WESTERN PACIFIC REGION


Al Hurst
Ron Chappell
Southern California TRACON

Transcript


It was just another typically busy morning traffic rush at Southern California TRACON.  The weather was clear.  Air traffic controllers worked diligently to separate a heavy stream of aircraft in the area surrounding Los Angeles International Airport (LAX).  Nothing was out of the ordinary until two dedicated controllers – regular co-workers and teammates for over a decade – recognized a potential collision and took immediate action to avert disaster.

Ron Chappell was working the arrivals on final approach to Runway 25 at LAX. To his left sat Al Hurst, who controlled the arrivals on final to Runway 24 and had responsibility for traffic coming in from the east.  That included SkyWest Airlines Flight 6100 (SKW6100), which had just taken off from Ontario International Airport for the short, 40-mile hop over to LAX and climbed to its prescribed altitude of 4,000 feet.

Chappell saw signs of trouble first. He was already busy maintaining separation for numerous flights when he observed something that just didn’t look right. Unidentified Visual Flight Rules (VFR) traffic was in conflict with SKW6100, located just 100 feet below SkyWest’s altitude.  Chappell was certain the flights were on a collision course if controllers didn’t take immediate action to warn the pilots of the impending danger. He immediately notified Hurst, who had control of the affected sector.

“Hey Al, are you okay with that SKW6100 (4,000 feet) and that VFR at 3,900 (feet)?” he asked with urgency. Hurst was working on an Instrument Landing System (ILS) turn-on at the time, a complicated procedure requiring him to provide a pilot with detailed verbal instructions. With his hands full juggling the ILS turn-on and other traffic, the potential SkyWest conflict occurred in an instant.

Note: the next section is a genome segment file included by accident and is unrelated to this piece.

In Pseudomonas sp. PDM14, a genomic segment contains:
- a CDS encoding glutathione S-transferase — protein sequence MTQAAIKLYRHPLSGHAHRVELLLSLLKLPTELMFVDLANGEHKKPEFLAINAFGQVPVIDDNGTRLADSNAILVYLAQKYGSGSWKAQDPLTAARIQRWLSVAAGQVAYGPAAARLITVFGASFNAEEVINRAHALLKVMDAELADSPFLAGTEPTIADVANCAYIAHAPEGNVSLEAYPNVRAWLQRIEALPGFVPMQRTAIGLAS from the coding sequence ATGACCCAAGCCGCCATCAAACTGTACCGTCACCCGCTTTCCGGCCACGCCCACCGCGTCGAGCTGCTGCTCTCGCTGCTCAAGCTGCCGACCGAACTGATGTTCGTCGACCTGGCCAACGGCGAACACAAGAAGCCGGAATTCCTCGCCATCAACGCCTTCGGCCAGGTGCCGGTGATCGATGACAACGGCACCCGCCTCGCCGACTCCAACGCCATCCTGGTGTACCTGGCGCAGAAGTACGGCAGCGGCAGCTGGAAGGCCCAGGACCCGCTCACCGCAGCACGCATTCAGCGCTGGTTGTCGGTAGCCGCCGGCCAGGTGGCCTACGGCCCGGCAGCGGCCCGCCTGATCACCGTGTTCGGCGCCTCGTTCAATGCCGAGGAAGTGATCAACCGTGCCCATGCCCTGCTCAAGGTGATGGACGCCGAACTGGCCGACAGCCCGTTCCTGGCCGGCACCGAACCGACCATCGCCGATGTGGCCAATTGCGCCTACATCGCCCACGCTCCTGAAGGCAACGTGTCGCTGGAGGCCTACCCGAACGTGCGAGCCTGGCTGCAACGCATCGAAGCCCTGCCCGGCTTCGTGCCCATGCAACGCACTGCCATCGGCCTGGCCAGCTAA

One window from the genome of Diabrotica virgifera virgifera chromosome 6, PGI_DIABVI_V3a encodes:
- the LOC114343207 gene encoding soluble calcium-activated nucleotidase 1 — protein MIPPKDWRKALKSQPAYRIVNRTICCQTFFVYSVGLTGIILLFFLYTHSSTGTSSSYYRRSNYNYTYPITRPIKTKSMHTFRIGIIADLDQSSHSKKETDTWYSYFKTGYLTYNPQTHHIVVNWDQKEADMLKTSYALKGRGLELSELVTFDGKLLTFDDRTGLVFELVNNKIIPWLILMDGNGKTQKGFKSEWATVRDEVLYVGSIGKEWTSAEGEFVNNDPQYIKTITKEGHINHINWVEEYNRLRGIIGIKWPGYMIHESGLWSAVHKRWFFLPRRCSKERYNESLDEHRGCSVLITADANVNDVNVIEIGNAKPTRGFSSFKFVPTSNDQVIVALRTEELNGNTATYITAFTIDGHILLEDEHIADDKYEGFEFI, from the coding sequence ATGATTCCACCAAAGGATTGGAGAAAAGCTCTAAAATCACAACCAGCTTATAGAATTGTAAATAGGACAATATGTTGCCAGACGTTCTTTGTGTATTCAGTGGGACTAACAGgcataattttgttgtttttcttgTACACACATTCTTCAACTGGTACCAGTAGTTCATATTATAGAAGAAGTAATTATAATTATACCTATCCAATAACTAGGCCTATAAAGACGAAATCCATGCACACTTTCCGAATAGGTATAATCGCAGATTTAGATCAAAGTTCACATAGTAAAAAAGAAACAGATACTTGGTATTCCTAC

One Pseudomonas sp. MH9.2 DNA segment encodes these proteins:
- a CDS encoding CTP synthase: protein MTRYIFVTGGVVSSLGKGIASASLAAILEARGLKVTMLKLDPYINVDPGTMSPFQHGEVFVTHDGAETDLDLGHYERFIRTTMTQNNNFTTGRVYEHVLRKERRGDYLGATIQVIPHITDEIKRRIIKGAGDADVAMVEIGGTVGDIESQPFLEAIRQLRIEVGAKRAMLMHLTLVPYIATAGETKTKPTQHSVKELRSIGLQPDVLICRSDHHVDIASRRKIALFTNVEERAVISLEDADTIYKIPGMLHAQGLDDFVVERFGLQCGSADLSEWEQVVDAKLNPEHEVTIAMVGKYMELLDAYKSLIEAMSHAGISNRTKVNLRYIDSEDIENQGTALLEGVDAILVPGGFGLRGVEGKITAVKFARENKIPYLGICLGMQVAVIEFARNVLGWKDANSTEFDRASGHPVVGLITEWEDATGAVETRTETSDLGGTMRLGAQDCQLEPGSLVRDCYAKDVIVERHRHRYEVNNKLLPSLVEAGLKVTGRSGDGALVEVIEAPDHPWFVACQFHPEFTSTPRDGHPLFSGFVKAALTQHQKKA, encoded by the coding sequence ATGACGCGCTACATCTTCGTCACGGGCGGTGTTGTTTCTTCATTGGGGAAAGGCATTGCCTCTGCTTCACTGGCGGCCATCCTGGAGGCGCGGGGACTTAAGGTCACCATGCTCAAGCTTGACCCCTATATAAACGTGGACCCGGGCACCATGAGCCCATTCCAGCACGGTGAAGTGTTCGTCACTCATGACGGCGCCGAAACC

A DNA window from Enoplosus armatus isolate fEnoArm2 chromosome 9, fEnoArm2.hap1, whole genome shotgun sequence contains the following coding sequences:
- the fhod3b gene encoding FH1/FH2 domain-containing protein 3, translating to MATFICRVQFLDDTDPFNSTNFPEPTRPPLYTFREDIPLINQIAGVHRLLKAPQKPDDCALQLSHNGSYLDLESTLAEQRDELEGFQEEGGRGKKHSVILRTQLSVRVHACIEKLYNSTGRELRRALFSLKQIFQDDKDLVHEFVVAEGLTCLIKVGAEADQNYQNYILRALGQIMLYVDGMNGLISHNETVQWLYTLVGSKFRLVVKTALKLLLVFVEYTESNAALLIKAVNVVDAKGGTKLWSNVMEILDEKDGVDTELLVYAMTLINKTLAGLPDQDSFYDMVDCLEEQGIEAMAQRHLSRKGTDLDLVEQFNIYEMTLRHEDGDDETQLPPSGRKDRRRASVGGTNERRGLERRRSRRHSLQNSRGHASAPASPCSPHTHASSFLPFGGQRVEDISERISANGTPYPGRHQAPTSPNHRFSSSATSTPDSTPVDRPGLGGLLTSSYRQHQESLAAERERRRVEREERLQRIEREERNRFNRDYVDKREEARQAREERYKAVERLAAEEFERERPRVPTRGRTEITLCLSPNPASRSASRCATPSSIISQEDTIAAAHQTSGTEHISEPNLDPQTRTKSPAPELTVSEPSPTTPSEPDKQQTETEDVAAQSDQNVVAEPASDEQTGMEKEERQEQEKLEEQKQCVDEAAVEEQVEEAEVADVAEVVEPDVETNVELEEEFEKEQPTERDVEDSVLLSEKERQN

Hurst heard Chappell’s warning and realized the gravity of the situation.  “I knew exactly who Ron was talking about,” Hurst said. He immediately instructed the SkyWest pilot to climb if the VFR flight was not in sight. Right after issuing the instruction, the conflict alert sounded on Hurst’s radar scope, which warns him of a potential problem. Hurst felt good that he discovered the conflict before the equipment. It was, he remarked, a validation that, “I’m on this. I see the traffic no matter how busy we are.”

But SKW6100 had only climbed to 4,100 feet and the VFR aircraft was less than a mile away. Hurst issued another traffic alert to the SkyWest pilot with instructions to climb.  The aircraft ascended rapidly as it safely passed the VFR plane off to its left side below.

The pilot, after acknowledging to Hurst that he did indeed see the traffic after the second alert, personally thanked Hurst for his attentiveness and the enormity of his actions. “We may have collided had you not said something,” he said on the frequency. “He (the other plane) was exactly at our altitude and crossed right through our path.”

Hurst, in all his years of experience, never recalls hearing a pilot say something like that. “That made me feel real good,” he said. “I told Ron about it afterward and he said, ‘Well, you climbed him, bro, not me; good call.’ But Ron was the one who caught the conflict and got the ball rolling to bring it to my attention. I wrote Ron up for a commendation and thanked him for doing that.”

The event lasted only for a moment but, if not for the professionalism and teamwork of these two controllers, the consequences could have lasted a lifetime. “Ron and Al worked as a cohesive unit and used their considerable skills to save lives,” remarked fellow Southern California TRACON Controller Ron Geyer. “Their ability to maintain composure and make quick decisions in a stressful situation helped avert a potential catastrophe.”


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